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say i found a good open source software/library written in python. i want to wrap some of the functions or methods that i have created into easy to understand language of my own.

do porter_stemm(DOC) (the DSL) would be equivalent to the function or series of methods written in python.

i want to create a DSL that is easy to learn, but need this DSL translated into the original open source software software.

im not sure if i am clear here but my intention is:

  1. create an easy to learn code language that users can use to solve a problem in a certain niche.
  2. this simple language needs to be translated or compiled or interpretated via some middleware into the original open source software's language (python).
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Write your DSL's syntax and a parser for it, e.g., in Python, with pyparsing (simpler than the traditional lexx-yacc like approach) -- the parser can produce a tree of semantically meaningful nodes, and then you can (simpler) walk that tree and interpret it, or (a bit less simple) walk that tree and generate equivalent Python code. That's the approach I'd suggest for most host languages. Some host languages (Lisp and Scheme being the main ones) have powerful macros, so building a DSL out of macros is more common in those languages.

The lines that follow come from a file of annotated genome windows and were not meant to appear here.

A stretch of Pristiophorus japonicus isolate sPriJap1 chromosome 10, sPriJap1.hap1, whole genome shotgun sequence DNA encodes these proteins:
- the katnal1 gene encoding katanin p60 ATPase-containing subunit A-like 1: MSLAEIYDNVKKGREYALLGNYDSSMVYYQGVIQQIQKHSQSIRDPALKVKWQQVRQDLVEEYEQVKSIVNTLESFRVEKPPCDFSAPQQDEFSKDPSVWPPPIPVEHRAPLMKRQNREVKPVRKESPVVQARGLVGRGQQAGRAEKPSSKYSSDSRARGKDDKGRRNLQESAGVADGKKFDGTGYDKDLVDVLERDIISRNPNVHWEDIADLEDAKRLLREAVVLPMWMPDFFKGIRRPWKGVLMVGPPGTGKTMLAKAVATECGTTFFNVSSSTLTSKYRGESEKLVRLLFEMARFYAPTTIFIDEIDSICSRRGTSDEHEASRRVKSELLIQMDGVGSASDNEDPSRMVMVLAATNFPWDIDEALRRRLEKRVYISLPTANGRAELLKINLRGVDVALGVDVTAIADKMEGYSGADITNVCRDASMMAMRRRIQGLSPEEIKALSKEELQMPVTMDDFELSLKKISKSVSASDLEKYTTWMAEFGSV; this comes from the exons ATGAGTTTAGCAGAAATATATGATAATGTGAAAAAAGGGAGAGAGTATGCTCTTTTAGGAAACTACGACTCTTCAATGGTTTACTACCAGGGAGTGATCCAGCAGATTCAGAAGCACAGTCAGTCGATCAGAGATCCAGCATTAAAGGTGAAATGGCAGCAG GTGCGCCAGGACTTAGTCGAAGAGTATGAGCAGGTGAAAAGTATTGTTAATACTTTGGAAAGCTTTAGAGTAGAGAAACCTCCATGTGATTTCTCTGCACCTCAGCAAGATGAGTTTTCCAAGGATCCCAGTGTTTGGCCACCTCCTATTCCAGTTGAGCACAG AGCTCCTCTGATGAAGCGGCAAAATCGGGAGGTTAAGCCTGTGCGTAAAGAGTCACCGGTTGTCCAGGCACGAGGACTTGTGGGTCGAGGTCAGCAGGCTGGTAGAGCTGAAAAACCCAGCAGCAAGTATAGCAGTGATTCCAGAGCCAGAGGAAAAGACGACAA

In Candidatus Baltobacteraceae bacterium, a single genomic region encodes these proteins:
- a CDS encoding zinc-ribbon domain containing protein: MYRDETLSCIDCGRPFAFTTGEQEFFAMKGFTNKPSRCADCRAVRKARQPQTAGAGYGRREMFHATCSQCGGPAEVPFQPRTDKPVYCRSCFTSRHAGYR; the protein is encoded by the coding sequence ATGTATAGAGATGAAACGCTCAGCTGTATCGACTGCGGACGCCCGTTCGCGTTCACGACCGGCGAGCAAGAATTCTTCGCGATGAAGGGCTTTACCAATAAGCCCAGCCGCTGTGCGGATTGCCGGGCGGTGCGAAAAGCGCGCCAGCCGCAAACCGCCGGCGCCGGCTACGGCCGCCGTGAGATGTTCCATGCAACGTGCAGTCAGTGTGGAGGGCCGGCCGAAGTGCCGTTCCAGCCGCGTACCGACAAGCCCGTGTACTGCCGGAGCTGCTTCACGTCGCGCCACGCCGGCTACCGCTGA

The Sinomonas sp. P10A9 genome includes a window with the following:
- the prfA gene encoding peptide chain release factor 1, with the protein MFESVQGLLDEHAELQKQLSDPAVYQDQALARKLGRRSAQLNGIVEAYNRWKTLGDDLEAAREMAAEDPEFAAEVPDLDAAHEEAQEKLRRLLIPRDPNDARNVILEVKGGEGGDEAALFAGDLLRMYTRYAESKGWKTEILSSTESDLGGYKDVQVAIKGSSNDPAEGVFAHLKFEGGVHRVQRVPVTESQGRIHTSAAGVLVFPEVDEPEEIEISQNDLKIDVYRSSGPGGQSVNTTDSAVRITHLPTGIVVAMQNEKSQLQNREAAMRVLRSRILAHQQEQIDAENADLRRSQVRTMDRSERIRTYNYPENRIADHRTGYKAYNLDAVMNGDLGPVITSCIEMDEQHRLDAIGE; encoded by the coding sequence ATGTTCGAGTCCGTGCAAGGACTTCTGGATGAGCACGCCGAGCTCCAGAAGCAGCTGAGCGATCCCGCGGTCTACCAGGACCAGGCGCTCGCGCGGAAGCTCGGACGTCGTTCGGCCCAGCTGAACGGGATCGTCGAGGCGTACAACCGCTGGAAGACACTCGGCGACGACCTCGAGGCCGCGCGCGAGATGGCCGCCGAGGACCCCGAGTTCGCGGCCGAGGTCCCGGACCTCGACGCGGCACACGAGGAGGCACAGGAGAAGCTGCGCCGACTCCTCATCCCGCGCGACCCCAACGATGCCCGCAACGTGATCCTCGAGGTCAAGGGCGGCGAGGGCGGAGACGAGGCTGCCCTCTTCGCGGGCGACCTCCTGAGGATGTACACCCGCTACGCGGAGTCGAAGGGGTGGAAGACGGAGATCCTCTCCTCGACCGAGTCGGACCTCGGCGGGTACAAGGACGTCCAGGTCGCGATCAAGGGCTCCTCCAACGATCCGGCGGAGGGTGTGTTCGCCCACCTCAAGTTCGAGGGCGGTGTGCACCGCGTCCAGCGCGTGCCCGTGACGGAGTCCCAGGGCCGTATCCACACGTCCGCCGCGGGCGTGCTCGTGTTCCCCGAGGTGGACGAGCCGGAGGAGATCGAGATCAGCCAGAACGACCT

Embedding your DSL in the host language basically means you're not really doing a DSL but a more traditional framework, so that's really a different approach (possibly more powerful, but may be not quite as easy to learn for non-programmers;-).

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Typically a DSL would still have the same basic syntax as its host language, and simply extend the language's capabilities. So everything for you is still written in Python, it's just Python with some domain-specific functions, variables, etc.

My experience with DSLs is mostly with the Lisp family of languages. There, a typical DSL might be implemented with Macros, which generate code-patterns that are specific to the DSL. (Plus, functions relating to the DSL). The point is, although the macros and functions may extend the capabilities of the language, they are still implemented in that language.

I suppose you could go a step farther and write an interpreter in Python - but there you still get Python runnability for free, as your interpreter translates your custom language back into Python.

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